The health-care workers must be encouraged to perform oral cancer examinations as part of their patient care program and to have knowledge about the early signs of oral cancer and premalignant disorders. The need for continuing educational campaigns at various levels to educate the public about the risk factors and early signs/symptoms should be highlighted.,
Workplace screening programs for the detection of oral malignant and premalignant disorders in these age groups are suitable and cost-effective alternative measure and effective utilization of existing infrastructure and workforce through the involvement of medical and dental hospital in the areas can also help in screening and early diagnosis.
| > Conclusion|| |
The findings from this study can be used to design case control or cohort studies to further understand the relation between habits and OPMD. Studies of this nature could population and which would be most beneficial for providing better oral hygiene programs. Programs to improve oral health should be conducted regularly to promote oral health care in the population. Workplace should be promoted to ban the use and sale of tobacco-related products which would decrease the usage of the product and overall might reduce the prevalence of disease and its severity of the oral premalignant disorders.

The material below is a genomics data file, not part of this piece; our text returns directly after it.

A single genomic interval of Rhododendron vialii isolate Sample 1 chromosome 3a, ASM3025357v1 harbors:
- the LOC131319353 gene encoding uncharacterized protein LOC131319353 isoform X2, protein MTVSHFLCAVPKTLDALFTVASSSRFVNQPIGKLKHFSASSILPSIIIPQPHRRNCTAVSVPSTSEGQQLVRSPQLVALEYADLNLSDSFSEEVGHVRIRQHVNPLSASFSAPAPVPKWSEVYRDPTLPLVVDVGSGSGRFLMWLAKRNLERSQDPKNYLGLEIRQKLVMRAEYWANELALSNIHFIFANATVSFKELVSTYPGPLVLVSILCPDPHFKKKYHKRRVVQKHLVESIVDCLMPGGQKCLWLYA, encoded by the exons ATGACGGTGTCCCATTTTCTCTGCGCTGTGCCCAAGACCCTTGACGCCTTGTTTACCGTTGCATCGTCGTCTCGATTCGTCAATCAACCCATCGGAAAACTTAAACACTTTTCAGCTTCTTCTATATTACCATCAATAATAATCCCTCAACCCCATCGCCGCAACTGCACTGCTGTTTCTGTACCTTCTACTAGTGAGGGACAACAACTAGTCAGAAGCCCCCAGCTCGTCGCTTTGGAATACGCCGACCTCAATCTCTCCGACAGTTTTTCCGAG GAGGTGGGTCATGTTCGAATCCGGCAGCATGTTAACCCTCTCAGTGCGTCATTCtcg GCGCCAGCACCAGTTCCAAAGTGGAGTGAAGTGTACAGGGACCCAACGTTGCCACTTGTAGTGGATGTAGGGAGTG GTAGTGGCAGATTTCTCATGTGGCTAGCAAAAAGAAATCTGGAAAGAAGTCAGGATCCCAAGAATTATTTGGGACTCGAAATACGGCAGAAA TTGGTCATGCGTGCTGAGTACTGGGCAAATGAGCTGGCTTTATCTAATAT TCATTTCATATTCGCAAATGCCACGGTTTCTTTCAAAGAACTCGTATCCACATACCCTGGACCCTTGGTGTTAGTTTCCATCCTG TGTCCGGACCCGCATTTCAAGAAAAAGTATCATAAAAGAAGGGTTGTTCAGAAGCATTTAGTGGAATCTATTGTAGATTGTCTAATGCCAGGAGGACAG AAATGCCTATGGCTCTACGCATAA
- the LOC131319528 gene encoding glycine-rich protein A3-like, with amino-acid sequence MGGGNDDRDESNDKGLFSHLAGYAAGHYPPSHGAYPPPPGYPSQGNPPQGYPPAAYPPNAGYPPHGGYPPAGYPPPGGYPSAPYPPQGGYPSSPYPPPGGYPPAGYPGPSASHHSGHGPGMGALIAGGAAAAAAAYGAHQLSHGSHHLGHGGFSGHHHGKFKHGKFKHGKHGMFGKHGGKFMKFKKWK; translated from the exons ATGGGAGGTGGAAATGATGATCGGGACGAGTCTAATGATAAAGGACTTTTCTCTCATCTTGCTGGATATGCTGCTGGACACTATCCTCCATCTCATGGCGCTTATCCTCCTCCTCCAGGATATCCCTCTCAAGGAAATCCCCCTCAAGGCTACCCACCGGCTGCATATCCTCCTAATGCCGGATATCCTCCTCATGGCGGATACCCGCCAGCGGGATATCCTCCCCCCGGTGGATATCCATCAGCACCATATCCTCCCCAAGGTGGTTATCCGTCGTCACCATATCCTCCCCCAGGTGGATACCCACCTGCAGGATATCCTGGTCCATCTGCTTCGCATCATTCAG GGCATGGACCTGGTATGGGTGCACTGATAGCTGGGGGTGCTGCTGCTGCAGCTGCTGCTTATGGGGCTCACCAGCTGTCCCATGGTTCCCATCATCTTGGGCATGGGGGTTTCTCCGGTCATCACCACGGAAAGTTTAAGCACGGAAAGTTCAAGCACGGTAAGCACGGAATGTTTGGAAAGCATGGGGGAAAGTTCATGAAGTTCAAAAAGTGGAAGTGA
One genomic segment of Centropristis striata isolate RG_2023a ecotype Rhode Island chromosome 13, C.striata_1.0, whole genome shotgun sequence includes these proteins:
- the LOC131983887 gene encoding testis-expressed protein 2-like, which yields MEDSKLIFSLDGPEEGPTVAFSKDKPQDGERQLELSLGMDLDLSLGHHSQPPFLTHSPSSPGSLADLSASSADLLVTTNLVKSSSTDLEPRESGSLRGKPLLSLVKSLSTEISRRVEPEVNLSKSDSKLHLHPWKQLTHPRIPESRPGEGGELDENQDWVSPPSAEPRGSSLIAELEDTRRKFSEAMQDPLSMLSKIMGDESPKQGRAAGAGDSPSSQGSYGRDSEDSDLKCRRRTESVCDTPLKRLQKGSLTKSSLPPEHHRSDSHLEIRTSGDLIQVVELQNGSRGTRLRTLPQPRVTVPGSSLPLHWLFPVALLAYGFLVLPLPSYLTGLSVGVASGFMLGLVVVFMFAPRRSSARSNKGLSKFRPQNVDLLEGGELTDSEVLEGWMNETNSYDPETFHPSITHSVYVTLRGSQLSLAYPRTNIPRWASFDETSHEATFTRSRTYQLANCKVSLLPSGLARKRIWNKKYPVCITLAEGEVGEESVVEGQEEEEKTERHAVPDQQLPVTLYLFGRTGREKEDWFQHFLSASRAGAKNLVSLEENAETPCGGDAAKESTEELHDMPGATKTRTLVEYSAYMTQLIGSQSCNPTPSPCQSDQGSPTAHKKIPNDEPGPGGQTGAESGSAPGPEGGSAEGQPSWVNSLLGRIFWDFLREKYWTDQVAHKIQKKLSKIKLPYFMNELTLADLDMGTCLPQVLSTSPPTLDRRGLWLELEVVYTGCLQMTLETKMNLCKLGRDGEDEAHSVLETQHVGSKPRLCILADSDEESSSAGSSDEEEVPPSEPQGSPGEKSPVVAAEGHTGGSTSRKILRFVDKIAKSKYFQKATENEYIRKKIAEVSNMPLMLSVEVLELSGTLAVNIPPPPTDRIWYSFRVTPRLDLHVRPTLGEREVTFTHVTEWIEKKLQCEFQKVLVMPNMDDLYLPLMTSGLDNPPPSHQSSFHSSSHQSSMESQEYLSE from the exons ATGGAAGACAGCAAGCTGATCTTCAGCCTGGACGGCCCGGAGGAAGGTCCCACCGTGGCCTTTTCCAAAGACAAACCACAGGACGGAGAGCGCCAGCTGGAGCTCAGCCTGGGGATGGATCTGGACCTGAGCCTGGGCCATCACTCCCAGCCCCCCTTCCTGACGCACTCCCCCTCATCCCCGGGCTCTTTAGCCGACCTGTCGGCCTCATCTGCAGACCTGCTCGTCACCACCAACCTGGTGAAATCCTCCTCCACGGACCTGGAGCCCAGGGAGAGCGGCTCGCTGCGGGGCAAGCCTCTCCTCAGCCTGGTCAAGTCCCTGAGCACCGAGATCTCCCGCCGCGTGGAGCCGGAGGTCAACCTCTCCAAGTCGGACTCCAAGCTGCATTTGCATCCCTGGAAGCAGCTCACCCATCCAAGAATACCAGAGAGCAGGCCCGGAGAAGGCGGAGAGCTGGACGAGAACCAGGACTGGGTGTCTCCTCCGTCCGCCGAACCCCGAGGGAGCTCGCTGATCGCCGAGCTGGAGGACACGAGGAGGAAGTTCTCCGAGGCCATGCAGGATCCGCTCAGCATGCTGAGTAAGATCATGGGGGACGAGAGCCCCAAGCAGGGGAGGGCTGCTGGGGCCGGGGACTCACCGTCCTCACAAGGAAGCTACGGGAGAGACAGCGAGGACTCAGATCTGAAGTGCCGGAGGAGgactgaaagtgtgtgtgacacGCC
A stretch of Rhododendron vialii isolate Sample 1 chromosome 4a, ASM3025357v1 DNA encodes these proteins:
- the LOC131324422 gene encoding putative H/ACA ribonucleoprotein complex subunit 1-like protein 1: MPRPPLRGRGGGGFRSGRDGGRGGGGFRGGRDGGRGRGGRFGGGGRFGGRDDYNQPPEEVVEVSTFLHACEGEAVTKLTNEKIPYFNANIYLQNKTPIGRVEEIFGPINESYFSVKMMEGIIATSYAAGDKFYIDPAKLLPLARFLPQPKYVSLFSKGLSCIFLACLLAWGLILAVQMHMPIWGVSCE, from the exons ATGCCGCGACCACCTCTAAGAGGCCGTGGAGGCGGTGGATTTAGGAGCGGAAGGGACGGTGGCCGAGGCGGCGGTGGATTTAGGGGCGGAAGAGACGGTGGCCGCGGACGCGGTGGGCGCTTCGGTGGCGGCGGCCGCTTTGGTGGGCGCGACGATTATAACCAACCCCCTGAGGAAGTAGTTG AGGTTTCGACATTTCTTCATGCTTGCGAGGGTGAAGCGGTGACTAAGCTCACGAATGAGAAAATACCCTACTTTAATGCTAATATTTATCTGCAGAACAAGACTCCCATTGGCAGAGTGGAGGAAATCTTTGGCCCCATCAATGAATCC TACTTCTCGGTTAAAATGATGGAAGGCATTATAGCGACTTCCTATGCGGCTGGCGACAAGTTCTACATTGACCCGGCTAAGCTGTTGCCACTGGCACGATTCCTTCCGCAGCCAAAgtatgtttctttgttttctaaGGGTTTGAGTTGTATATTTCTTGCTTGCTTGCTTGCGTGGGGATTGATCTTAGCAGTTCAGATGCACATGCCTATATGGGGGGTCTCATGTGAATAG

Financial support and sponsorship
Conflicts of interest
There are no conflicts of interest.
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[Table 1], [Table 2], [Table 3], [Table 4]